Then, there was the middle-aged gentleman behind us who refused to get off his cell phone despite announcements to get your cell phones and the signs everywhere that indicated to do so. He spoke English so I know that he could hear these announcements, but no, he just had to fix some error in his Verizon Wireless account, so he was barking orders as loudly as possible to probably some poor assistant at his office. He wouldn't even hang up his phone when Russian Barbie calmly tried to get him to do so. She finally had to be firm and say "sir, this plane is delayed because of you." And even then he still had to get in a few words before hanging up. Self-important Ass.
The flight was OK. It was short with only a few moments of turbulence where I dug into T's hand like my life depended on it. But I survived, and we landed safely.
Of course, as soon as we landed, we have people unbuckling their seat belts despite instructions by Russian Barbie not to do this, and the signs that light up that have the big "x" through the unbuckling picture. And of course, you get those cell phone addicts who have to immediately turn on their phone the second we land to say "we've landed." Yes, we have landed, but can you wait it until you've exited the plane? And it's always at this loud volume, too, for all of us to hear.
But the part where I damn near lost my mind was when we pulled up to the gate. We sat there, trapped, for what seemed like an eternity. I'm not sure if they were pouring asphalt and paving a new walkway for us or contemplating the meaning of life, but we sat there, trapped, in the smallest plane known to man. (Or at least in my dramatic eyes) I'm claustrophobic so that part was tough. As we sat there waiting for outside oxygen, I began to become acutely aware of every single annoying noise within a five mile radius around me. The man next to me on his phone. The woman behind me who was standing, crouched in the aisle, muttering "Jesus" under her breath and sighing every five seconds. (I wanted to turn around to her and say "No, Jesus is not on this plane. He's on another. So stop saying that, for the love God.") And, there was the sniffer. Oh my God, the sniffer. The guy in the row directly behind us must have had SARS or some kind of communicable disease because he kept coughing and sniffing (thank you, recirculated air) and it wasn't the kind of sniffing that one could tolerate. No, it was full-on, snot-filled sniffing, and it was constant, and it was gross. It took all I had in me not to turn around and shove a Kleenex at him and say "blow." But I didn't. I retreated to my happy place, as I held my head down, saying the rosary to myself in my mind, and T sat there laughing at my deteriorating sanity.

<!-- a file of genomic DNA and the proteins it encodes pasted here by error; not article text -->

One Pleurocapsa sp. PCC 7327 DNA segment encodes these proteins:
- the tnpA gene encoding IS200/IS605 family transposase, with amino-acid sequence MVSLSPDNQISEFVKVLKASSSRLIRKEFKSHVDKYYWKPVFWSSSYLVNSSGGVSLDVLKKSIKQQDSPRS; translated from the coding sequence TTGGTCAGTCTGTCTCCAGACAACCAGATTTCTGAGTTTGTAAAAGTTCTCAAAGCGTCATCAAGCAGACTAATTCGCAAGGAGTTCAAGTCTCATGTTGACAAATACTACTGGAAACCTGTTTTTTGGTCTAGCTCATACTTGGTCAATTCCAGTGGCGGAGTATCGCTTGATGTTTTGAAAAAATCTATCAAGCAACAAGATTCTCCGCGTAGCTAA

So, what seemed like two hours later, the doors opened and we rushed out, finding the nearest restaurant serving alcoholic beverages, to sit for our three hour lay-over. Luckily for us, the second leg of our trip, the overnight flight to Dublin, went much much smoother. (Sure, that glass or two of wine helped, as well.)
Join me next week for "Getting back from Ireland why I still hate plane rides..." I wish I could tell you that this was my only traumatic plane ride experience during the honeymoon. Actually, in hindsight, reading this makes me feel like that first plane ride was nothing. Trust me, I have one hell of a story for you next week! But for tomorrow, I'll end the week on a high note, telling you about "Arthur Guinness Day!" (It's the happiest day of the year, you know...)